Keep it simple. I’ve seen self-storage operators get extremely creative with their pricing structures, but if you’re going to offer a discount, make it easy for staff and customers to use. Offering 25 percent off the first two months of rent isn’t a simple discount. There’s a Reddit feed I love called “Explain it to me like I’m five.” It’s great advice for marketing, too.

Train staff. One of my biggest issues with discounts is, over time, employees believe they can’t sell without one. If they believe they can’t sell without a crutch, they never will, and that’s a real problem in self-storage.

Use a limited-time offer. This gives new customers a reason to rent or reserve now rather than later. Consider using a callout on your website and other marketing that states, “Only 2 Left!” Scarcity is a great persuasive strategy that creates a sense of urgency, particularly online.

Upsell. When you offer a discount, offer other items to help make up the margin. For example, sell the customer some tenant insurance or moving supplies. The renter may move in for a dollar, but upselling can at least increase your per-rental profit.

Focus on hard-to-fill units. You likely have units at your self-storage property that are less desirable than others, maybe because they’re upstairs or farther from the office. To attract budget-conscious customers, consider selling these spaces at a lower rate than “premier” spots.

Try bundling. Rather than lowering your rental rates, try selling the unit together with another desirable product or service at a “special bundle price.” For example, if you have a moving truck, offer to let the customer use it for free if he rents a storage unit of a particular size or for some specified length of time. The idea is that the individual prices of products in the package become less expensive vs. buying them individually. Get creative with the concept, and be sure to measure and record what works.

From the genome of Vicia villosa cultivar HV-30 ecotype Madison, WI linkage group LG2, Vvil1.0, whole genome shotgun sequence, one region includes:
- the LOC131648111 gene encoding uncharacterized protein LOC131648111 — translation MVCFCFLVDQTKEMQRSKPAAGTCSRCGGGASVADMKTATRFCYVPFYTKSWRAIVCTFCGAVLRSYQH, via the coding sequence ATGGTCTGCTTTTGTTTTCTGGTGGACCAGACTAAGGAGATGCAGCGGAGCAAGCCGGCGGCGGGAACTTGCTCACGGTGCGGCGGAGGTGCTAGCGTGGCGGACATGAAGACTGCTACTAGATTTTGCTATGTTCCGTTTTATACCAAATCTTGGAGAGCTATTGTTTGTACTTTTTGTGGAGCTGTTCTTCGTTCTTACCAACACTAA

Tools for Tricky Times

Let’s take a moment to address the current and future situation regarding the coronavirus pandemic. As the crisis ebbs and flows, so will customer behavior. For self-storage businesses, online and phone-based demand has increased, while walk-in traffic has decreased. Even with safeguards in place, most facility operators are trying to limit the presence of people at their facilities. It’s more critical than ever to take advantage of every phone call and Web lead you receive.

That being the case, I encourage you to maximize the positive impact of whatever resources and systems you have at your disposal. Make sure your team is armed with the proper tools, including a smart discount system, to help them succeed. I suggest adjusting your phone-sales scripts and online content to promote any specials you offer.

Remember, rate reductions should be used as a temporary means to attract customers, not an ongoing sales crutch or philosophy. The moment you begin to rely on them, you’re moving in the wrong direction—away from profitability!

Rick Beal is co-founder of The Atomic Storage Group, a third-party management and consulting firm for the self-storage industry. To contact him, e-mail rick@atomicstoragegroup.com or visit www.atomicstoragegroup.com. To stay up-to-date with his publications and speaking engagements, go to www.linkedin.com/in/storagerick.